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Figure.  Timeline for Neurofilament Light Chain, Glial Fibrillary Acidic Protein, Total Tau, and Aβ42/Aβ40 Ratio Response
Timeline for Neurofilament Light Chain, Glial Fibrillary Acidic Protein, Total Tau, and Aβ42/Aβ40 Ratio Response

A, Neurofilament light chain protein showed a 33% increase on day 1 and a 50% increase 1 week after return from a long-duration mission compared with preflight measurements. This may represent an axonal injury. B, Glial fibrillary acidic protein showed an increase of 20% and 27% for the same comparisons in time, pointing to a concurrent and sustained astrocytic response. C, Total tau protein as a surrogate for the neuronal tissue showed nonsignificant elevation for the first week postflight with a significant drop of more than 50% below baseline levels 3 weeks after return to Earth. D, Amyloid β (Aβ)40 and Aβ42 increased significantly postflight (Table) with the stronger relative elevation in Aβ40. Therefore, the course for the ratio of the 2 amyloid proteins, Aβ42/Aβ40, showed a decreasing trajectory after return to Earth from a long-duration mission. This kind of downward trajectory is often viewed as unfavorable with respect to long-term brain health in the general population. The solid line represents the mean group response, while dashed lines show the individual’s parameter course. Error bars give the standard error of mean for each time point. Actual percentage change from preflight baseline indicated for the greatest deviation for the respective parameter.

Table.  Summary Statistics of the Blood-Based Brain Biomarkers at Different Times
Summary Statistics of the Blood-Based Brain Biomarkers at Different Times
1.
Lee  AG, Mader  TH, Gibson  CR, Tarver  W.  Space flight-associated neuro-ocular syndrome.   JAMA Ophthalmol. 2017;135(9):992-994. doi:10.1001/jamaophthalmol.2017.2396PubMedGoogle ScholarCrossref
2.
Van Ombergen  A, Jillings  S, Jeurissen  B,  et al.  Brain tissue-volume changes in cosmonauts.   N Engl J Med. 2018;379(17):1678-1680. doi:10.1056/NEJMc1809011PubMedGoogle ScholarCrossref
3.
Ashton  NJ, Hye  A, Rajkumar  AP,  et al.  An update on blood-based biomarkers for non-Alzheimer neurodegenerative disorders.   Nat Rev Neurol. 2020;16(5):265-284. doi:10.1038/s41582-020-0348-0PubMedGoogle ScholarCrossref
4.
Thornton  WE, Hoffler  GW, Rummel  JA. Anthropometric changes and fluid shifts. Paper presented at: Skylab Life Science Symposium; November 1, 1974; Houston, Texas.
5.
Lakin  WD, Stevens  SA, Penar  PL.  Modeling intracranial pressures in microgravity: the influence of the blood-brain barrier.   Aviat Space Environ Med. 2007;78(10):932-936. doi:10.3357/ASEM.2060.2007PubMedGoogle ScholarCrossref
6.
Leach  CS, Altchuler  SI, Cintron-Trevino  NM.  The endocrine and metabolic responses to space flight.   Med Sci Sports Exerc. 1983;15(5):432-440. doi:10.1249/00005768-198315050-00016PubMedGoogle ScholarCrossref
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    1 Comment for this article
    EXPAND ALL
    Clinical significance may suffice
    Sandro Tsang, PhD | People's Open Access Education Initiative
    The blood samples were collected from five male cosmonauts. The letter did not specify which correlation measure was applied. If Pearson correlation coefficient was applied, then the sample size was too small to obtain reliable results. The results showed a significant association of NfL, GFAP, and Aβ40 levels with each other across the participants and times by the widely adapted P<0.05 threshold. However, only the association between Aβ40 and Aβ42 was shown to be strong, as its correlation (r = 0.885, P < .001) surpassed the widely adapted minimum acceptable explained variance (r^2=0.783>0.5). I am looking forward to learning more about the clinical significance of the findings.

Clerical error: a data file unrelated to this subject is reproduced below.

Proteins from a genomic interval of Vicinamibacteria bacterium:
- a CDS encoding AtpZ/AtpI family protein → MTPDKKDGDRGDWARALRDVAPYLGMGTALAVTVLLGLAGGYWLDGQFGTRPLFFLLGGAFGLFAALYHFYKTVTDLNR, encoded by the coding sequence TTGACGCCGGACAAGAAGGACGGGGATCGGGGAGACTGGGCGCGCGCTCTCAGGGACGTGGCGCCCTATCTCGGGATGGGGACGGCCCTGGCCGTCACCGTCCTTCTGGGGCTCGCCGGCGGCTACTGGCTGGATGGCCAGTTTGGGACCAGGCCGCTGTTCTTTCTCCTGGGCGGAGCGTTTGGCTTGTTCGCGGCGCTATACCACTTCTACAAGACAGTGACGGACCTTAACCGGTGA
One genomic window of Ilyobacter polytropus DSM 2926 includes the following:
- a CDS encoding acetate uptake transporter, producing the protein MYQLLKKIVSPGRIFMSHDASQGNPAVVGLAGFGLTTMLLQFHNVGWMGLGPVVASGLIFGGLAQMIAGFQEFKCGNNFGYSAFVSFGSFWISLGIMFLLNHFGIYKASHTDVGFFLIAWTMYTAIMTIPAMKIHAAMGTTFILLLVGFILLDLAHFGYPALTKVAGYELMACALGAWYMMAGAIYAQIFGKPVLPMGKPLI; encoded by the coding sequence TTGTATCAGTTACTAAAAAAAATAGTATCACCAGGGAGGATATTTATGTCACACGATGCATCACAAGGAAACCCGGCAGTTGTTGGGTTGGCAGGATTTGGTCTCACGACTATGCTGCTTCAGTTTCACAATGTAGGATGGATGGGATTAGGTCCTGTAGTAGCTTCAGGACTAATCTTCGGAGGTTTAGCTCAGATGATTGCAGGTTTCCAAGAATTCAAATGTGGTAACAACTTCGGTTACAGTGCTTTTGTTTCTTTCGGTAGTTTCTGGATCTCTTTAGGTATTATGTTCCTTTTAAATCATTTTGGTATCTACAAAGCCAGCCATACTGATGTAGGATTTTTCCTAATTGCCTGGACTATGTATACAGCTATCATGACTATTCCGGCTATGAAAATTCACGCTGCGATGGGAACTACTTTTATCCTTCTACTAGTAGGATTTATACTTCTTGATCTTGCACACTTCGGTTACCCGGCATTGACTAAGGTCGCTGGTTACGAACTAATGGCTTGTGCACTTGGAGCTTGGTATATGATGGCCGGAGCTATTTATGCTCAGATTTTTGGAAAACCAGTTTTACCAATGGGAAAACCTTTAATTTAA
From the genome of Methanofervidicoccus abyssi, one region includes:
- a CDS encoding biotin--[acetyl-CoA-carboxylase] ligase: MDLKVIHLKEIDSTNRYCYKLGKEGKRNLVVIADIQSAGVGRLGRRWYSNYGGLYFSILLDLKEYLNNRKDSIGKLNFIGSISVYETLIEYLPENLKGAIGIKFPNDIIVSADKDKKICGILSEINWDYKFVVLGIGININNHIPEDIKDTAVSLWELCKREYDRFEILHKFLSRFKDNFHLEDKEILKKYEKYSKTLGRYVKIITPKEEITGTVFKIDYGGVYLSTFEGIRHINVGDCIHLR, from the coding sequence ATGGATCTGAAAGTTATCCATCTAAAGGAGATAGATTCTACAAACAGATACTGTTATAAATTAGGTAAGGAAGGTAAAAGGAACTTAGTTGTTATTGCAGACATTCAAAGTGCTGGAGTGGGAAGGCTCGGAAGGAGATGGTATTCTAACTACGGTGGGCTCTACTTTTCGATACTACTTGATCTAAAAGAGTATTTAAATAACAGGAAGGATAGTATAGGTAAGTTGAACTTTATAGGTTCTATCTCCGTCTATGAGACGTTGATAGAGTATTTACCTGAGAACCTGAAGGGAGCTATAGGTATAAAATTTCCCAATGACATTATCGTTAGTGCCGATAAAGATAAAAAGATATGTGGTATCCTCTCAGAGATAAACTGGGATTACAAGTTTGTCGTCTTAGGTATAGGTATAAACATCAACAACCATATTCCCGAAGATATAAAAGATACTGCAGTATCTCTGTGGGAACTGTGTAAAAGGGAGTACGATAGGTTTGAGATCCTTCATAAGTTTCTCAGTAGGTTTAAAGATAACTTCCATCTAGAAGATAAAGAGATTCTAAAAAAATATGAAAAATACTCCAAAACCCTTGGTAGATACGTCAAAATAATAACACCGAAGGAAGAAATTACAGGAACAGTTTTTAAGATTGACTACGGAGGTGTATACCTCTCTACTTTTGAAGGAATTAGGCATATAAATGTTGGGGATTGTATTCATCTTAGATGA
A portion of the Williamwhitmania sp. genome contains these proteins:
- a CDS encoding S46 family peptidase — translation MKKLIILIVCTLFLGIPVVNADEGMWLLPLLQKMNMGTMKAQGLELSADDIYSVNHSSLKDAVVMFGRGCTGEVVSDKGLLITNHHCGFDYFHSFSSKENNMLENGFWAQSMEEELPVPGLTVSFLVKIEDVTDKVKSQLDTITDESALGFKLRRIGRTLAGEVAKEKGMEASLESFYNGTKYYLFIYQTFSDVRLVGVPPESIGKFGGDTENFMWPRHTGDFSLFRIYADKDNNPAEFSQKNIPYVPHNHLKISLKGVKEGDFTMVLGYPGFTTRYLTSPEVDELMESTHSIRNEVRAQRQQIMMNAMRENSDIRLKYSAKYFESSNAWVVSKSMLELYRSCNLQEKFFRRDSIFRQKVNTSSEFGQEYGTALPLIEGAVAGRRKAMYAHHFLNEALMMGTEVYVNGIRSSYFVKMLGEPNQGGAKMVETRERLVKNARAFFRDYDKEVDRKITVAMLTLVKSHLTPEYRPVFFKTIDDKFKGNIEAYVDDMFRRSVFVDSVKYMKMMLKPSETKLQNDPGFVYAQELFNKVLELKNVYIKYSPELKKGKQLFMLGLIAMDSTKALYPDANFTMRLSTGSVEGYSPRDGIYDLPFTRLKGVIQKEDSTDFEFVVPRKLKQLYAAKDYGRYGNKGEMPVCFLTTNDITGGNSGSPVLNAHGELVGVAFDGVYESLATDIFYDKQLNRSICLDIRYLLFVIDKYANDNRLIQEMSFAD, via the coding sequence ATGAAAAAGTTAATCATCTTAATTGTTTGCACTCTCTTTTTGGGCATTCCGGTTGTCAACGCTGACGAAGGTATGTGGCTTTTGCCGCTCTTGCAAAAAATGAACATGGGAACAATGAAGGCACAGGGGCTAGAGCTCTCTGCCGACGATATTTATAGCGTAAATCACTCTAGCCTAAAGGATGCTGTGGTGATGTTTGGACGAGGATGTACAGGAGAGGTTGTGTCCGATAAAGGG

CONFLICT OF INTEREST: None Reported
    READ MORE
    Research Letter
    October 11, 2021

    Changes in Blood Biomarkers of Brain Injury and Degeneration Following Long-Duration Spaceflight

    Author Affiliations
    • 1Institute for Neuroradiology, University Hospital, Ludwig-Maximilians-University Munich, Munich, Germany
    • 2Department of Anesthesiology, University Hospital, Ludwig-Maximilians-University Munich, Munich, Germany
    • 3Department of Psychiatry and Neurochemistry, Institute of Neuroscience and Physiology, the Sahlgrenska Academy at the University of Gothenburg, Mölndal, Sweden
    • 4Institute of Biomedical Problems of the Russian Academy of Sciences (SSC RF-IBMP RAS), Moscow, Russia
    JAMA Neurol. 2021;78(12):1525-1527. doi:10.1001/jamaneurol.2021.3589

    Long-duration spaceflight has a widespread effect on human physiology. The past decade first revealed eyeball alterations, and then neuroimaging studies hinted at potentially detrimental effects on the brain.1,2 Expansion of cerebrospinal fluid spaces occurs at the cost of the gray and white matter compartment. A neurobiological integrity assessment of the brain’s tissues after prolonged exposure to microgravity has never been conducted, to our knowledge. Therefore, we investigated the longitudinal course of blood-based biomarkers representing the brain parenchyma in long-duration spaceflight.

    Methods

    Blood samples were taken from cosmonauts prior to and after missions (mean duration, 169 days) on the International Space Station from 2016 to 2020. Baseline data acquisition occurred 20 days before launch. Postflight sampling occurred on 1 day, 1 week, and 21 to 25 days after landing. Single-molecule array (Simoa) immunoassay quantification of neurofilament light chain (NfL), glial fibrillary acidic protein (GFAP), total tau, and 2 amyloid-β (Aβ) proteins (Aβ40 and Aβ42) including hemoglobin as a control protein was performed (eMethods in the Supplement). Data on race and ethnicity were not collected. The protocol was evaluated by the Russian Ethical Board (Biomedicine Ethics Committee) at the Institute of Biomedical Problems, Moscow, and the ESA Medical Board as well as the Russian Space Agency. The local Ethical Committee of Ludwig-Maximilians University Munich, in Munich, Germany, also approved the protocol. All individuals gave written informed consent.

    Statistical evaluation of the data set was performed using SPSS statistical software, version 26 (IBM). We performed nonparametric testing of the repeated measurements against baseline values with the paired Wilcoxon signed-rank test. A Spearman-Rho correlation analysis between the biomarkers with each other and with mission time (days from preflight baseline) was also conducted. All tests were 2-sided. A value of P < .05 was considered statistically significant.

    Results